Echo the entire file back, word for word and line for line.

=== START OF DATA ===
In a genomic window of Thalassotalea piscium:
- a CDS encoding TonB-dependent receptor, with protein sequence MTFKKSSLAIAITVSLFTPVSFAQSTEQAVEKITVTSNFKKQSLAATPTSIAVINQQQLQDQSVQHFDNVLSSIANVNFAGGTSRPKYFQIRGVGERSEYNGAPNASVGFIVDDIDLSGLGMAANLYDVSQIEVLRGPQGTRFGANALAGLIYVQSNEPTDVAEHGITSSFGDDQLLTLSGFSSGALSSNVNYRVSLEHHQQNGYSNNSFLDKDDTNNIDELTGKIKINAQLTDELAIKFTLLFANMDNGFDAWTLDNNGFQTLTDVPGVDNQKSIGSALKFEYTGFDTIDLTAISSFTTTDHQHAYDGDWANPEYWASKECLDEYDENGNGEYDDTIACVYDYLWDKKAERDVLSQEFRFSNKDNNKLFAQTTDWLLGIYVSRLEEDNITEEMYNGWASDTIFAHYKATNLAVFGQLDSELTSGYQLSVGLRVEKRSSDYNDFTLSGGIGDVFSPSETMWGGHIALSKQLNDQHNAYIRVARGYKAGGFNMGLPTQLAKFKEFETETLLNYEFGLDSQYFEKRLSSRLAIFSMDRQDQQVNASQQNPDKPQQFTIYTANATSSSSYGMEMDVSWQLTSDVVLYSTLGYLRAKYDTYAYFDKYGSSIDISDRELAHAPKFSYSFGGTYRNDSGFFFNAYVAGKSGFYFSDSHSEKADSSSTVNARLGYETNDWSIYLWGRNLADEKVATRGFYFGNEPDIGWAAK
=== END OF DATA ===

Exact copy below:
In a genomic window of Thalassotalea piscium:
- a CDS encoding TonB-dependent receptor, with protein sequence MTFKKSSLAIAITVSLFTPVSFAQSTEQAVEKITVTSNFKKQSLAATPTSIAVINQQQLQDQSVQHFDNVLSSIANVNFAGGTSRPKYFQIRGVGERSEYNGAPNASVGFIVDDIDLSGLGMAANLYDVSQIEVLRGPQGTRFGANALAGLIYVQSNEPTDVAEHGITSSFGDDQLLTLSGFSSGALSSNVNYRVSLEHHQQNGYSNNSFLDKDDTNNIDELTGKIKINAQLTDELAIKFTLLFANMDNGFDAWTLDNNGFQTLTDVPGVDNQKSIGSALKFEYTGFDTIDLTAISSFTTTDHQHAYDGDWANPEYWASKECLDEYDENGNGEYDDTIACVYDYLWDKKAERDVLSQEFRFSNKDNNKLFAQTTDWLLGIYVSRLEEDNITEEMYNGWASDTIFAHYKATNLAVFGQLDSELTSGYQLSVGLRVEKRSSDYNDFTLSGGIGDVFSPSETMWGGHIALSKQLNDQHNAYIRVARGYKAGGFNMGLPTQLAKFKEFETETLLNYEFGLDSQYFEKRLSSRLAIFSMDRQDQQVNASQQNPDKPQQFTIYTANATSSSSYGMEMDVSWQLTSDVVLYSTLGYLRAKYDTYAYFDKYGSSIDISDRELAHAPKFSYSFGGTYRNDSGFFFNAYVAGKSGFYFSDSHSEKADSSSTVNARLGYETNDWSIYLWGRNLADEKVATRGFYFGNEPDIGWAAK